Letters: Out at Mozilla, but was it fair?

It is no wonder that bullying is a major problem at schools. Kids learn from adults.


Brendan Eich was bullied into resigning as chief executive of Mozilla. Because he donated $1,000 to the Proposition 8 campaign, he was bullied by people whose personal views differed from his.

The "face of a company," as Michael Hiltzik calls a CEO, should refer to the business' product or mission statement. Last time I checked, a CEO has responsibility for the overall success of an organization, and Eich is smart enough to know and abide by that.

What has made our country great is the vast collection of diverse thinkers. But more and more we are being bullied into one way of thinking. We call this the "intolerance of tolerance."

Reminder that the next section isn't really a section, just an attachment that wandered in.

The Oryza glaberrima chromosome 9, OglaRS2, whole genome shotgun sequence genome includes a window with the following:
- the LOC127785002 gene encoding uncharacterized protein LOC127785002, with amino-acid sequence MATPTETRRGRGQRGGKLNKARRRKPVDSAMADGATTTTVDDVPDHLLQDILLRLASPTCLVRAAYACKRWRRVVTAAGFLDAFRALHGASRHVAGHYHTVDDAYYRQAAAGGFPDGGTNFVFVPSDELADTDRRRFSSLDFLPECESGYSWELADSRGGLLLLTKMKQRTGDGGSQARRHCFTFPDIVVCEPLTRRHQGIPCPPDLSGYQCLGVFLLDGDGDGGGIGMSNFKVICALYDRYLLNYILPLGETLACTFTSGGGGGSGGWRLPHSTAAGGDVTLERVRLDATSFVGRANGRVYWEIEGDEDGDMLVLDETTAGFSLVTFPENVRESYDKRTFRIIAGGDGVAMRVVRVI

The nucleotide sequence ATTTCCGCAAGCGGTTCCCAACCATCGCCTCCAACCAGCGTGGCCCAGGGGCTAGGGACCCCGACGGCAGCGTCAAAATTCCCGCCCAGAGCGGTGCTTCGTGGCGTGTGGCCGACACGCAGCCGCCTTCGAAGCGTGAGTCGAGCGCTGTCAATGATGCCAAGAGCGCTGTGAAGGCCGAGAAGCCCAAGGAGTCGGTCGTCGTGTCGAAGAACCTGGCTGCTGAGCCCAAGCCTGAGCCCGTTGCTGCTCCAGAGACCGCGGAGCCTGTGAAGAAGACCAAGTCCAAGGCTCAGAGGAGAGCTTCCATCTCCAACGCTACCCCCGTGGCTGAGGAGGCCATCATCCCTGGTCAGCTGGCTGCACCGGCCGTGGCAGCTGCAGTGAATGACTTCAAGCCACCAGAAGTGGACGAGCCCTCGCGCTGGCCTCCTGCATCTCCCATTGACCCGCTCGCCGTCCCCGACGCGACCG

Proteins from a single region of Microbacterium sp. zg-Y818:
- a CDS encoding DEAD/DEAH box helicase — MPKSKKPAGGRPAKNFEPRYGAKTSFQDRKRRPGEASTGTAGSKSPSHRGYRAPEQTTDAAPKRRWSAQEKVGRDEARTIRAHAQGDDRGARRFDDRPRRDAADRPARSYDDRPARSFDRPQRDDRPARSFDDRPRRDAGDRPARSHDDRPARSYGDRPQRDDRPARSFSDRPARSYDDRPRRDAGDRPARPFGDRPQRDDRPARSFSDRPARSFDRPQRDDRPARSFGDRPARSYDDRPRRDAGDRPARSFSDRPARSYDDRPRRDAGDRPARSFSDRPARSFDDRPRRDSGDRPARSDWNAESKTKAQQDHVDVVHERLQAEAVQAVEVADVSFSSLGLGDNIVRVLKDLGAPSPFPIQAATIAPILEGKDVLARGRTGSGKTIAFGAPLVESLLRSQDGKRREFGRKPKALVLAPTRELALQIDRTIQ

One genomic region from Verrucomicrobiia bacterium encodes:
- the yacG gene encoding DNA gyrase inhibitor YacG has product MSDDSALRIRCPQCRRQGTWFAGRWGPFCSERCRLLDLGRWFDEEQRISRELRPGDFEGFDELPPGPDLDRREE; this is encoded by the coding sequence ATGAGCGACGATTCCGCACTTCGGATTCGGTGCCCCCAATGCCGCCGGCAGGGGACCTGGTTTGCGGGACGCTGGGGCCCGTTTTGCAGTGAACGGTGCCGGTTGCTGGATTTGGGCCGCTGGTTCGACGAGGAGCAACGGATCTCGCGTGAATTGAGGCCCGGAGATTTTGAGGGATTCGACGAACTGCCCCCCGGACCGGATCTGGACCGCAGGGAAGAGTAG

Gigi Scully


Hiltzik misses the elephant in the room: In our post-Citizens United world, corporations may now exercise their newly granted right of free speech to underwrite political campaigns. American consumers who only consider the usefulness of the products they buy may find themselves underwriting political campaigns that are antithetical to their own values.

Users of Mozilla's Firefox Web browser not only had a right to voice their opinions on Eich's values, but some would say they had a duty to do so.

Consumers should be aware of all aspects of the products they buy, including the moral and political beliefs of company CEOs. In today's world, which political campaigns corporations support may be as relevant to consumers as the value of the products they produce.

Daniel Blake

West Hills